The following cable modem buying guide will help you decide which modem you should choose as your network device. Learn about various factors like ISP (internet service provider) compatibility, modem channel bonding, and the modems to avoid when selecting the correct cable modem for you.
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Choosing the Right Cable Modem in 3 Steps
Step 1: ISP Compatibility
First of all, you should consider ISP compatibility. When choosing the right cable modem, make sure your ISP has approved the modem for use on their network. Many people think any modem will work with their service provider. In most cases, this is not true, so use a certified modem (links to ISP approved modems listed below).
Step 2: Speed Factor
Consider your internet speed. If your internet plan produces a 300 Mbps speed, an 8×4 channel modem (with a max theoretical speed of 343 Mbps or about 215 Mbps in actual speed) would not get you your full speed you are paying for with your ISP. However, a 16×4 channel modem (max theoretical speed of 686 Mbps or about 372 Mbps in actual speed) would allow you to achieve your full speed.
Keep in mind, some internet service providers will increase your speed for free for various reasons. DOCSIS 3.0 modems will eventually become end-of-life, so it is strongly recommended to purchase a DOCSIS 3.1 modem. Some ISPs have already moved to exclusive use of DOCSIS 3.1 devices.
Even if your modem is capable of a faster speed than your current internet plan (e.g. a DOCSIS 3.1 modem), future-proofing benefits you in time. Read more below about advertised modem speeds.
Step 3: Avoid Intel Puma Chipset Modems
Many cable modems include Intel Puma 6 chipsets that have known issues with network latency and network jitter. You may read more about the issues on the Intel Puma 6 chipset defects page, which also contains the full bad modems list (the do not buy list). To indicate a bad modem, ApprovedModemList.com will mark an Intel Puma chipset modem with a ♦ symbol.
Things You Should Know About Cable Modems
Why Buy Your Own Cable Modem?
The first reason to purchase your own modem is to save money. ISPs may charge up to $15 a month to rent one of their old modems. Therefore, you can save up to $180 a year on rental fees. Of course, those rental fees will continue to increase every year as well.
After five years, you could save up to $900!
The second reason for buying your own device allows you to pick which features you want in your modem, as opposed to the ISP forcing a limited features modem on you. Therefore, you have control over the brand and specifications of the modem.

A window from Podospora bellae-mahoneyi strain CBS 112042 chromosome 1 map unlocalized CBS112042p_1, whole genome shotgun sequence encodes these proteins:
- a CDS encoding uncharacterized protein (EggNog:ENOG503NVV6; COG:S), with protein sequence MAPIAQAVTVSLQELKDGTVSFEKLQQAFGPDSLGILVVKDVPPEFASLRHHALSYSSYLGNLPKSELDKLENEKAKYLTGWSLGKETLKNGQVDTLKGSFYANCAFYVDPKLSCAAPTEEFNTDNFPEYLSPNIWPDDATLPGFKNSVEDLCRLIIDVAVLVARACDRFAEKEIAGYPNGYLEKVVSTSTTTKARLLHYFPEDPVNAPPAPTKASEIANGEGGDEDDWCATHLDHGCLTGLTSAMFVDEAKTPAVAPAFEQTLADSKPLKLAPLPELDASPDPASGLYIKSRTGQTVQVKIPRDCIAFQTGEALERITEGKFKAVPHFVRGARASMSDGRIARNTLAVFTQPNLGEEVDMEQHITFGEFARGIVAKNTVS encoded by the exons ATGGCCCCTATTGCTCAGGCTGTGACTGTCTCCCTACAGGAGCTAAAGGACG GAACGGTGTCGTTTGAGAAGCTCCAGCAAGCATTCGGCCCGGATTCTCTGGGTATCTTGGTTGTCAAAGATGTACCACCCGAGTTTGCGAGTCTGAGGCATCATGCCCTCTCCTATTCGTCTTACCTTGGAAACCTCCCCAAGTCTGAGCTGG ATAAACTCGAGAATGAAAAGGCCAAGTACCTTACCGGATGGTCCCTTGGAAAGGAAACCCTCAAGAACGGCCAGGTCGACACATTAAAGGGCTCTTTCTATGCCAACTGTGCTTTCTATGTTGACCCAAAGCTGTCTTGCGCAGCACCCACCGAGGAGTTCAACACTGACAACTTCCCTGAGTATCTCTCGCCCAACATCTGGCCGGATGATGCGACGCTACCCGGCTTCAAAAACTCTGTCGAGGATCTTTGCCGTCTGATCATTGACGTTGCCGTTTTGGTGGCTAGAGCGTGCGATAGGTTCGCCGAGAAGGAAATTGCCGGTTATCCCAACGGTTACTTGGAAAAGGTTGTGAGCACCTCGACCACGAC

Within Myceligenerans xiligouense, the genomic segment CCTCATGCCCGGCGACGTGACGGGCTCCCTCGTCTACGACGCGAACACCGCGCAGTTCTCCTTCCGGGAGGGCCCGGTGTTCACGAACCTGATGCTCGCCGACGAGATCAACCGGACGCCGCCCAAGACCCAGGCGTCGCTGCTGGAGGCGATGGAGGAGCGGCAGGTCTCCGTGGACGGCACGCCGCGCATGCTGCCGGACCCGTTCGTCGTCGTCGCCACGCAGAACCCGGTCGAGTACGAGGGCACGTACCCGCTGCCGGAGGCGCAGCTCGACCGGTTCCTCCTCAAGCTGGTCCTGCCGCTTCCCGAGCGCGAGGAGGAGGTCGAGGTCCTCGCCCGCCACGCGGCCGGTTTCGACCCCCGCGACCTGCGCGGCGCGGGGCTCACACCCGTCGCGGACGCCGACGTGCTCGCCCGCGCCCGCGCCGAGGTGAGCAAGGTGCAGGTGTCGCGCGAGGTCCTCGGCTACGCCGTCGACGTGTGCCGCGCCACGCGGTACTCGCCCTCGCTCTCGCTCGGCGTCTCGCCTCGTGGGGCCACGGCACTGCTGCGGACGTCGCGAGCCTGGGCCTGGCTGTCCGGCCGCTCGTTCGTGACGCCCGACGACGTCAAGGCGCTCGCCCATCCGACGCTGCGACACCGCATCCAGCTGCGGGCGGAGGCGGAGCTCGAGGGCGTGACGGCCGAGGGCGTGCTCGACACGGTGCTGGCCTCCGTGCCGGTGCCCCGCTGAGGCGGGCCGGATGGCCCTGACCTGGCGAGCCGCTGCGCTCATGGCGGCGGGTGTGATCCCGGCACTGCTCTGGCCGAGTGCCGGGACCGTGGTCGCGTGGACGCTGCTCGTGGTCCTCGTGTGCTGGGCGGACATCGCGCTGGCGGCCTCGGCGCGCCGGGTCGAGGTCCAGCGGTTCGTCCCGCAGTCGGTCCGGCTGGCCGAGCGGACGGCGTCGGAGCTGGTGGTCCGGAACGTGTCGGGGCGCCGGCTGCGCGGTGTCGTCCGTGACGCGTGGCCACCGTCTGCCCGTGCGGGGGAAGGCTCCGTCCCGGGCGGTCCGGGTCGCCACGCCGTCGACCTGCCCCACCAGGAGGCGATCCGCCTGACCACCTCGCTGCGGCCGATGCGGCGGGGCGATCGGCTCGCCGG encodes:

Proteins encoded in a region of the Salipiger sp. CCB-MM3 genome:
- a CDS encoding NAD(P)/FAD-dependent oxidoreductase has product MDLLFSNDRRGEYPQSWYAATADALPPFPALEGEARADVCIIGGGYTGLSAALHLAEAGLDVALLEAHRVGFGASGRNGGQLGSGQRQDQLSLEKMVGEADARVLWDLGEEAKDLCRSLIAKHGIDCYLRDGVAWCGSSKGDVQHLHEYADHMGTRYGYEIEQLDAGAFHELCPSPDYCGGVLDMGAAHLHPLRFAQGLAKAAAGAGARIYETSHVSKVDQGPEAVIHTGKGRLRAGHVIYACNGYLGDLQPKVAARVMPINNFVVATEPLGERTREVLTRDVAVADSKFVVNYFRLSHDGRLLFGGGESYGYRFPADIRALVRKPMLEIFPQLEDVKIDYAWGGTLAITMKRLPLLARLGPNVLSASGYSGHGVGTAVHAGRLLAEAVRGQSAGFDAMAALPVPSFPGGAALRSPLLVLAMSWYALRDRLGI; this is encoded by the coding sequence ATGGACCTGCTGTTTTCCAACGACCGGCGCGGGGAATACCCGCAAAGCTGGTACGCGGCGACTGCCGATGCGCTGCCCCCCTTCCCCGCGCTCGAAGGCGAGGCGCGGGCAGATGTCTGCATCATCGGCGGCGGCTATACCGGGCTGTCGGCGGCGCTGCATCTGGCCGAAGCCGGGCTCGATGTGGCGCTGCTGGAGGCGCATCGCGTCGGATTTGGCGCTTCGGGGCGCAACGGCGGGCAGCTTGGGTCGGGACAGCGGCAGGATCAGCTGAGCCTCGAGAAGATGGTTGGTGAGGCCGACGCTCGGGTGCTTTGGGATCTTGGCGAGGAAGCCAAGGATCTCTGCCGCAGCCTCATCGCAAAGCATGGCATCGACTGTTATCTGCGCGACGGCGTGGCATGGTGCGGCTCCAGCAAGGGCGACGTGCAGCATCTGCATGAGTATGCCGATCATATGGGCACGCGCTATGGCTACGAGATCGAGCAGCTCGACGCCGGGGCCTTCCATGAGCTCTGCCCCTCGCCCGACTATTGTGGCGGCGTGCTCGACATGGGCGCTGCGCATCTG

Inaccurate Advertised Speed Claims
Even though cable modem manufacturers state a certain speed on their modem packages, those speeds are usually unobtainable. For example, the NETGEAR CM400 modem states a speed on the package up to 340 Mbps. However, ISPs will limit this speed for various reasons. Comcast states the CM400 will actually reach speeds up to 215 Mbps on their network.
The speed you get will only be a certain percentage of the stated package specification. Why is that? Various factors like the type of server, total number of users on the network, computer equipment, services offered by the internet provider, and other factors will throttle the full output of your modem speed.
Keep in mind that the stated data rate (download and upload speed) is just a maximum theoretical number.
Even DOCSIS 3.1 modems may advertise speeds of 6 or 10 Gbps, however the ISPs will limit these cable modems to 2.5 Gbps or slower due to network capabilities.
Cable Modem Channel Bonding
When you see a modem with 16×4 channel bonding, that means it has 16 channels for downloading and 4 channels for uploading.
The rule is simple – the more channels a modem has, the faster the data rates will be. So, a 16×4 channel modem achieves a faster data rate than an 8×4 channel modem.
In other words, the more data channels your modem has, the more speed the ISP can push to your home (if you have purchased the fastest speed tier from your ISP).
The chart below explains the speeds for each channel tier.
|Channels (DOCSIS 3.0)